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Parents are Having Less Sex than Before, Research ShowsLess than the generations that came before -- meaning our parents and grandparents!
Intimacy is an important aspect of a relationship and past research has shown that married and long-term couples who have sex regulary, specifically once a week, are the happiest. However, providing new insight is a recent study that reveals parents aren’t having as much sex as they were a decade ago.
Published in the journal Archives of Sexual Behavior, researchers from the San Diego University analyzed data collected from surveys of over 26,000 adults in the U.S., of which near 10,000 were parents.
The study showed that individuals who “were married or living together had sex 16 fewer times per year in 2010-2014 compared to 2000-2004,” according to the news release for the study. Adults who were never married are now having more sex compared to married adults!
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“In the 1990s, married people had sex more times per year than never-married people, but by the mid-2000s that reversed, with the never-married having more sex,” said lead author Jean M. Twenge, a professor of psychology at the university.
According to the study, the largest decline in sexual frequency was seen among parents with school-age children between 6 to 12 years old. Good news for new parents however -- those with children 6 years old and below were having as much sex as married couples without kids.
Researchers also found that Millennials (those born in the 1990s) were having sex less often than the generations before them, meaning their parents and grandparents. And it’s not because parents of today are working too much. The opposite is actually true. The study found that those who worked more hours had sex more often. Cheers to working Millennial moms and dads!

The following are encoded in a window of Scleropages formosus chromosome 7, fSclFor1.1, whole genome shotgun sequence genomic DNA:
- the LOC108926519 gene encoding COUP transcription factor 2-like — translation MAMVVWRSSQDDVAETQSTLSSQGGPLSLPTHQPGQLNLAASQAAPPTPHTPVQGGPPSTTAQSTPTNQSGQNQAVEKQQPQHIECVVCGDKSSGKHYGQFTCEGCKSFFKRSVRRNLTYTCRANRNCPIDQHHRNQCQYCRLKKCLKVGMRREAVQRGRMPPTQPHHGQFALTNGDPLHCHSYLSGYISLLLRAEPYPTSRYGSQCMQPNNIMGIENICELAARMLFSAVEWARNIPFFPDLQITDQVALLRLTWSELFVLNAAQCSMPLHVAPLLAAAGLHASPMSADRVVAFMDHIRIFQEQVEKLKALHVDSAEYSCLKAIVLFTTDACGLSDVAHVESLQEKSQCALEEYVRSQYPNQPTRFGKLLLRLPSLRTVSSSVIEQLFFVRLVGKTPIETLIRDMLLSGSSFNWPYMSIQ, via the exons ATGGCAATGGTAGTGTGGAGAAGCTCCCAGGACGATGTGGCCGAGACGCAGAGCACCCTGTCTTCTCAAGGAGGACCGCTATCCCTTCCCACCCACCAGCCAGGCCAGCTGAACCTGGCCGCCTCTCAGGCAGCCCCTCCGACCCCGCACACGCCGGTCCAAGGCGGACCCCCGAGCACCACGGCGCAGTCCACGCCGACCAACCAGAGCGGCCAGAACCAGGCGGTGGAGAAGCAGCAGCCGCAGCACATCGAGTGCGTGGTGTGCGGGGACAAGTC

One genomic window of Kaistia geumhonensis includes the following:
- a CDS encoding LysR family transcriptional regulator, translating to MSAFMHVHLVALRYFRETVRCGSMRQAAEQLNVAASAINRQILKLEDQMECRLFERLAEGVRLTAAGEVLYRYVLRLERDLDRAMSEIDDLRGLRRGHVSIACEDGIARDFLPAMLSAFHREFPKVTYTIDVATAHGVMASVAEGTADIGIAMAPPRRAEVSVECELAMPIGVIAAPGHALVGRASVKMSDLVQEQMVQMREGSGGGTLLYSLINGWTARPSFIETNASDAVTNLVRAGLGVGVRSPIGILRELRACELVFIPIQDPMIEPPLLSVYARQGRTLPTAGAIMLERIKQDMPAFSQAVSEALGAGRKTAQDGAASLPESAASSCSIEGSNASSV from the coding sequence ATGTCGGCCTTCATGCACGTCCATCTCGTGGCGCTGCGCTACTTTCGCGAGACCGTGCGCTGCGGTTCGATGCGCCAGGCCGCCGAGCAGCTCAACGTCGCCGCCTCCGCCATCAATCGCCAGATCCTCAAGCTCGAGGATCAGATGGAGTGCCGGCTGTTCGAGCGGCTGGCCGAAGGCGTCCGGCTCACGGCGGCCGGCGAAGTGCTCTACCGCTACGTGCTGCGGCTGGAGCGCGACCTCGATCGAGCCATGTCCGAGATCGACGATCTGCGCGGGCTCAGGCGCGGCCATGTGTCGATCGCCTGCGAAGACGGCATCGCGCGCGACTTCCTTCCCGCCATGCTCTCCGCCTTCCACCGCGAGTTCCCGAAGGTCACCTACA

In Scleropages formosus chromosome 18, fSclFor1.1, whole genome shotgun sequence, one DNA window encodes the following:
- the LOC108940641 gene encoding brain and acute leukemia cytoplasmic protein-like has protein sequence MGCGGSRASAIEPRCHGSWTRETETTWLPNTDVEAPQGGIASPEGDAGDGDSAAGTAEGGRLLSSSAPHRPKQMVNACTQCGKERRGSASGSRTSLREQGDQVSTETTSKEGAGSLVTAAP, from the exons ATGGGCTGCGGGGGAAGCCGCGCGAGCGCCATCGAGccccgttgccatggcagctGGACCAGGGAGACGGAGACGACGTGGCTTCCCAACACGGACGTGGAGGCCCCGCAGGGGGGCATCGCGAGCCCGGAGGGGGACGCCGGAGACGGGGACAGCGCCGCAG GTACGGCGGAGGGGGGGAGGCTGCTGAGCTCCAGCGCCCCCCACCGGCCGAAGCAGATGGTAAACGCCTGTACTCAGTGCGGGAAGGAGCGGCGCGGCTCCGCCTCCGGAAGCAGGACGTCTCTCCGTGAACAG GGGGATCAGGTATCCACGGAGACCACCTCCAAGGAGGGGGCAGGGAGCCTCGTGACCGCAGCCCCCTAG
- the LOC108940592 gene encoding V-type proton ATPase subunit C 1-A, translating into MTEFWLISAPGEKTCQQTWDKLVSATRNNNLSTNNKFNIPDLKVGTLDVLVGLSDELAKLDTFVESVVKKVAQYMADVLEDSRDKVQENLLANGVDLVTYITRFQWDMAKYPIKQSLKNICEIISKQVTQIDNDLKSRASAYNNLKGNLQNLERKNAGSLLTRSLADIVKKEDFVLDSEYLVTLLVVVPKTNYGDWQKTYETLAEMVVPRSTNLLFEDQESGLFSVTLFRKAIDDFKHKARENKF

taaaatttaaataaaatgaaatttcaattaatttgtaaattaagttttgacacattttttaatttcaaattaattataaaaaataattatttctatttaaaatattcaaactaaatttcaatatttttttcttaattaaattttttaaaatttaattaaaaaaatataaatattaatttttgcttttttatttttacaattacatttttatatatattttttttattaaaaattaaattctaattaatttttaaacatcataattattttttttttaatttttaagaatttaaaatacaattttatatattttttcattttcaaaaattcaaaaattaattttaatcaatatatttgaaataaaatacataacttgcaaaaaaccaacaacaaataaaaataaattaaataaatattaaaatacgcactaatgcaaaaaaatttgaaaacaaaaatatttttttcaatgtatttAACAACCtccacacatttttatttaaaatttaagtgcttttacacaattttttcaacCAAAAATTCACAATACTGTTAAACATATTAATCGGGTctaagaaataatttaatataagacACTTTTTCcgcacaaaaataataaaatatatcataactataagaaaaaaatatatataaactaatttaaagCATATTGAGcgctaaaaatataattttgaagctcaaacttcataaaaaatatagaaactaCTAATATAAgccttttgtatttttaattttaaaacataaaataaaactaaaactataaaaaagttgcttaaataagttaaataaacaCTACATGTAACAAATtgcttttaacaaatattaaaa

In addition, age seemed to play a significant role as well. The peak of sexual frequency was found to be at 25 years old and would drop by 3.2 percent each year after. “People in their 20s have sex more than 80 times per year, declining to 60 times per year by age 45, and 20 times per year by age 65,” according to the report. “Older and married people are having sex less often—especially after 2000,” explains Twenge.ADVERTISEMENT - CONTINUE READING BELOWCONTINUE READING BELOWRecommended Videos
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So, mom and dad, are you part of the decline? If you're looking to have better sex and up your weekly count of business in bed, here are a few things you and your partner can do as hinted on by a few more studies about sex:
1. Meet your partner's needs outside the bedroom.
The more you make your partner feel special and loved, the more your partner will want you under the sheets, says results from a 2016 study published in the Journal of Personality and Social Psychology.
“Sexual desire thrives on increasing intimacy and being responsive is one of the best ways to instill this elusive sensation over time; better than any pyrotechnic sex,” says lead author Gurit E. Birnbaum, Ph.D.
2. Snuggle, cuddle and kiss more.
“An important reason why sex is associated with well-being is that it promotes the experience of affection with the partner,” says Anik Debrot, a postdoctoral fellow at University of Toronto.
Meaning, sex on its own is not enough to make us happier in the long run. She and her team found that the snuggling and cuddling before and after sex mattered a lot! Without the affectionate touching, sex failed to increase long-term satisfaction and happiness, found the study published in the journal Personality and Social Psychology.
3. Try and be less tense, mom.
The more “agreeable” a wife was, the higher the likelihood that she and her husband had sex often, according to a study from Florida State University.
Women who are more relaxed in their view of life -- who don't worry too much about things beyond their control, are more open to experience and learn new things, or who find happiness in making other people happy--get more of the action, and gain all the benefits of having a healthy sexual relationship with her spouse. It does make sense, right?ADVERTISEMENT - CONTINUE READING BELOW
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